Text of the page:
Learning a musical instrument has to be one of the most rewarding pursuits in life. Not only that – recent medical studies show superior brain development and emotional enrichment simply from learning an instrument. And I, Jeremy LaBrooy bass teacher in Melbourne, will tell you there’s no better instrument to play than the bass. None, I say! Am I biased? You bet! I love the bass!
Passion is always at the heart of any serious performer and a passion is always derived out of a strong desire to achieve or do something.
But how do you develop a desire for something?
First of all, you must have an experience… see something, hear something, touch something, feel something, maybe even taste something. But that’s not enough. All people see, touch, hear taste & feel things every day.
Experiences that have a profound effect on us are usually experiences that move us. Not only just emotionally or spiritually, but possibly more importantly, move us to taking further action. To know more, to see more and hear more.
You should train your mind to be inquisitive – to be curious. Asking more questions and delving into a learning process creates thinking patterns that promote exploration and investigation. A yearning for more information leads to a desire.
I’ve always seen my role as a bass teacher as a cross between an investigator and a personal tour guide. People are unique and not all the same. As students, people are interested in different things, they learn differently from one another, they have different hot buttons that can ‘light a fire in their bellies’ and they respond to different teaching approaches and learning strategies.
Enter the investigator…
My belief is that it’s almost entirely up to the teacher to seek out these connective attributes that each student has. It’s the bass teacher’s job to see what makes them tick. With finely honed interview skills and keen observation, I find that I can get to the heart of why a student presents themselves to me to teach them the bass. And my experience of teaching bass lessons in Melbourne tells me that the reasons can be quite different.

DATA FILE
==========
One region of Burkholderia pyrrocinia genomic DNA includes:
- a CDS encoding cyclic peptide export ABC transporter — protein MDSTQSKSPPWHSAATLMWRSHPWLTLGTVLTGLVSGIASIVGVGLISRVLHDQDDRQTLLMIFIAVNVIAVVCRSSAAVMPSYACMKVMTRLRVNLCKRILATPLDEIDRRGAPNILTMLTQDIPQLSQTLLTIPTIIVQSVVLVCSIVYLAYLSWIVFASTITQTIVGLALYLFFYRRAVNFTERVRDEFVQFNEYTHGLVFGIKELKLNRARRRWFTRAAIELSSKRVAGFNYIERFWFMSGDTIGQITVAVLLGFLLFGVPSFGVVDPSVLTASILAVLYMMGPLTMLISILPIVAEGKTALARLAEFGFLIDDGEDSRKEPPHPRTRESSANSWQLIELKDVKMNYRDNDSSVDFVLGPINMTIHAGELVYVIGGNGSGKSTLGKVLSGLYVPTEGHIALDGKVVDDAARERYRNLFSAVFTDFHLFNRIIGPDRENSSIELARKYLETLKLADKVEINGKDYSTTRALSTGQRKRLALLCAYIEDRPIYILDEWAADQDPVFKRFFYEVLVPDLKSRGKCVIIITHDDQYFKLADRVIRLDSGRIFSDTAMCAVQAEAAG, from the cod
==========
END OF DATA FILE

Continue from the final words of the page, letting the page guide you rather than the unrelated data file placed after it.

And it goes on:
Enter the tour guide…
Have you ever taken a 2 week bus tour or even a longer tour perhaps? It’s almost always a two person team. A bus driver and a tour guide. After listening to the tour guide for a while, (the good ones will keep you entertained, informed and they can talk for hours about their surroundings) you start to get a sense of the wealth of knowledge and depth of experience that they carry with them.
And they want to know about you too. Where are you from? What food do you like? Where places have you visited? What activities do you like doing?
They do this for one reason. (The really big tip at the end of the trip – you say?) They genuinely want to give you the best possible experience they can by personalizing your journey.
Yes, they have a roadmap and a tour schedule. But alternate routes can be taken. Different things can be said and pointed out, while other things that may be irrelevant for a particular group can be left out. Different conversations can be had on each and every tour.
When I teach, not only do I draw upon my musical experience, I draw upon life experiences that enable me to observe, diagnose, investigate, appreciate, praise, repair, nurture, strengthen, build, create, guide and also learn.
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